CHARLESTON -- Wait for it . . . wait for it . . . the snap, that is.On Saturday night, West Virginia's defense will have to wait for it to be delivered from Kansas State center B.J. Finney to quarterback Collin Klein.It can be as maddening to the opposition and fans as that TV-timeout guy in the red hat and jacket who holds up games. And that's exactly the approach Wildcats coach Bill Snyder enjoys.Perhaps it's a surprise when you consider Kansas State is No. 15 nationally in scoring offense, averaging 40.8 points.
But look closer. In total offense, the Wildcats are but 46th nationally, averaging 427.5 yards.Looking closer still and you'll see Kansas State has but 379 total snaps and its opponents have but 413 in six games. For the Wildcats, that's an average of 63.2 offensive plays. (Their opponents average 68.8)To gain perspective, understand the national average is 71.6 snaps. The Big 12 average is 73.8 snaps. And WVU's average is 78.7 snaps.It's by design. Klein takes his time. He studies the opposing defense. He drives it nuts waiting until the play clock gets to around five seconds or less."Kansas State has a way of keeping offenses off the field and creating games where the score is held down lower," said Iowa
State coach Paul Rhoads before his team's loss to K-State last Saturday."I don't know how I want to say it, but it [gets the defense] to the point where it loses focus, just because the game plays out so methodically."Focus will be key to WVU's defense because Klein, perhaps the No. 2 Heisman Trophy contender behind Mountaineer Geno Smith, runs as much as any K-State tailback off the zone read option. Klein, in fact, is the nation's No. 50 rusher, averaging 85 yards a game. WVU's Andrew Buie is No. 51 at 84."It is going to be like it was against Maryland," said WVU coach Dana Holgorsen on Tuesday. "They are going to huddle; they are going to sub; they are going to get their personnel groups in; they are going to go to the line of scrimmage and try and draw you offsides; they are going to make sure they are in the right play."
If you're still wondering how K-State runs such a deliberate offense, yet averages 40.8 points, well, check the schedule. The Wildcats rang up Missouri State for 51, Miami for 52 and lowly Kansas for 56.Against North Texas, KSU won 35-21; against Oklahoma 24-19; and against Iowa State 27-21.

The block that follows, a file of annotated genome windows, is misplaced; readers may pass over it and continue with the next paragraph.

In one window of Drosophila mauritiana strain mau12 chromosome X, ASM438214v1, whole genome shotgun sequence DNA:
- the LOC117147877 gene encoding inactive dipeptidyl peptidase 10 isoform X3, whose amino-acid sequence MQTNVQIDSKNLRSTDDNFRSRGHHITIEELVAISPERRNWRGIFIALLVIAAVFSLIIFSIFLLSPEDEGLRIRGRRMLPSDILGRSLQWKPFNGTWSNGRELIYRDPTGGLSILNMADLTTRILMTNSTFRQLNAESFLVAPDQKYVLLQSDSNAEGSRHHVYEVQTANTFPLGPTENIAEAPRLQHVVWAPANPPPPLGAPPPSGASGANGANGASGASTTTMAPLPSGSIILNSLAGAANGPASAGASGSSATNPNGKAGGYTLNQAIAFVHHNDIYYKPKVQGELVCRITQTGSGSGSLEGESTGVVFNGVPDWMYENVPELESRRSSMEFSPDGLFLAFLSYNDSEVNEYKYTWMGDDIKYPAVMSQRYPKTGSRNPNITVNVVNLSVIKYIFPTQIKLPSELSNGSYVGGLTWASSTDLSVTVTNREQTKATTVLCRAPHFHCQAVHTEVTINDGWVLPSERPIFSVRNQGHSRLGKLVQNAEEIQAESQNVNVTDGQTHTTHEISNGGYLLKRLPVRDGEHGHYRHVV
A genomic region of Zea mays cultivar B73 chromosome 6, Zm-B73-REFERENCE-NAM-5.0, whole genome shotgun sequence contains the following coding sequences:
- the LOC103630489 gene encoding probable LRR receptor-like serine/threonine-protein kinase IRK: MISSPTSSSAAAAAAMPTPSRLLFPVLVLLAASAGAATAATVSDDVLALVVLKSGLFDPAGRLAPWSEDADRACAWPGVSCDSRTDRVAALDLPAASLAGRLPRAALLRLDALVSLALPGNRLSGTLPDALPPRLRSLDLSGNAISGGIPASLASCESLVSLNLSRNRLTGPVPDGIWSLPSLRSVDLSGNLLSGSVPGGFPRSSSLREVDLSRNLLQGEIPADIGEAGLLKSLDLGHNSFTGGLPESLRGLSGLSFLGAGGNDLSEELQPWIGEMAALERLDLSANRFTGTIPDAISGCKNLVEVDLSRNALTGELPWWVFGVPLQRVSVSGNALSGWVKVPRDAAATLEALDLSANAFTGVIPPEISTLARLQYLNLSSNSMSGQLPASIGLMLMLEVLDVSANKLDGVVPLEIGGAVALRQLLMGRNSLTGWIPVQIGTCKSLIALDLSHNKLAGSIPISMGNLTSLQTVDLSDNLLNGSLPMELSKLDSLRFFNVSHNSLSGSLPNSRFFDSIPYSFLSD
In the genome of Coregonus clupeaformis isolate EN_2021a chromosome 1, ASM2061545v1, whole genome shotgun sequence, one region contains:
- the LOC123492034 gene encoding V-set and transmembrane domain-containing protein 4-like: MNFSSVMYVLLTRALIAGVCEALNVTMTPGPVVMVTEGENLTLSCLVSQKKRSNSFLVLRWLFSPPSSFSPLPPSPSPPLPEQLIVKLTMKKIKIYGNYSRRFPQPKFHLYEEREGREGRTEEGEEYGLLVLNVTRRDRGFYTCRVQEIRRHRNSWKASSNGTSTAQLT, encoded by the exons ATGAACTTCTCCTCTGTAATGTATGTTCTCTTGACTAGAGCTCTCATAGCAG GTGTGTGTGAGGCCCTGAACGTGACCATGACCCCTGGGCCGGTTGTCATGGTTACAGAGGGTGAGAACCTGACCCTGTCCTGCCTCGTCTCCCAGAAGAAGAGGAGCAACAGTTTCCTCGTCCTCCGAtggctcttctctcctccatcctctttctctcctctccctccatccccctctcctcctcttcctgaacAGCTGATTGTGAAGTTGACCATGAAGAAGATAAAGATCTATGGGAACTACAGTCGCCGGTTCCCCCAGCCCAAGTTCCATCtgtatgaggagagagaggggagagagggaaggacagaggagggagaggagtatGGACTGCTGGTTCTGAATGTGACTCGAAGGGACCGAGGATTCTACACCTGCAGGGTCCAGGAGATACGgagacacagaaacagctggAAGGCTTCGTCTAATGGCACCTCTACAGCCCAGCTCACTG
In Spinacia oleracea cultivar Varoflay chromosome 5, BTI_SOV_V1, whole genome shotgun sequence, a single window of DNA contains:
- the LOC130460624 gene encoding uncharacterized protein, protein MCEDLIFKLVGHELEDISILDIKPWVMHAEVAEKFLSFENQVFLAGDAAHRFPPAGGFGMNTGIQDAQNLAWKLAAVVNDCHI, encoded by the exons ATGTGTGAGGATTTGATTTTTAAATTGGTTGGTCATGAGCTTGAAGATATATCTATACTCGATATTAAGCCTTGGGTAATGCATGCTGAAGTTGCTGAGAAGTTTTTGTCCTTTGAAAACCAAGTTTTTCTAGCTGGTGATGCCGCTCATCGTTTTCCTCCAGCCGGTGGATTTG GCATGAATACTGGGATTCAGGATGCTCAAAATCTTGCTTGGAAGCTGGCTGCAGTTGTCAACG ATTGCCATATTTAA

Saturday's game in Morgantown seriously sets up as a battle between Snyder's old school of discipline and Holgorsen's new school of Red Bull.West Virginia's Holgorsen, probably not by design, has had to place all his chips on the Mountaineer offense. And up to last Saturday's meltdown in Lubbock, the plan was working. The offense had flash. Quarterback Geno Smith remains the country's leading contender for the Heisman Trophy.But there was last Saturday's collapse against Texas Tech. And many are looking to Joe DeForest, WVU's associate head coach/defensive coordinator in charge of safeties. He's also been hailed as a guru of special teams after coaching 2008 Ray Guy Award winning punter Matt Fodge and 2010 Lou Groza Award winning kicker Dan Bailey at Oklahoma State.Many are looking to DeForest because if there's one phrase that covers WVU's defense and special teams this season, it would be "lack of discipline."Meanwhile, Snyder's teams are all about discipline. In regard to special teams, Kansas State is statistically better than West Virginia in every single major NCAA category. In total defense, the Wildcats are No. 42, while the Mountaineers are No. 114 of 120.
"They are probably the most disciplined team I have seen in a long time on all three sides of the ball," said Holgorsen. "They are extremely disciplined. They don't make mistakes on any side of the ball."As a kicker, Kansas State is No. 2 nationally in this stat: fewest penalties per game. While WVU is also respectable there, at No. 20, the Wildcats are averaging just three penalties a game.In sum?When the Wildcats hit Morgantown, the Mountaineers will be facing a very disciplined team. No Bull.Reach Mitch Vingle at 304-348-4827, firstname.lastname@example.org or follow him at twitter.com/MitchVingle.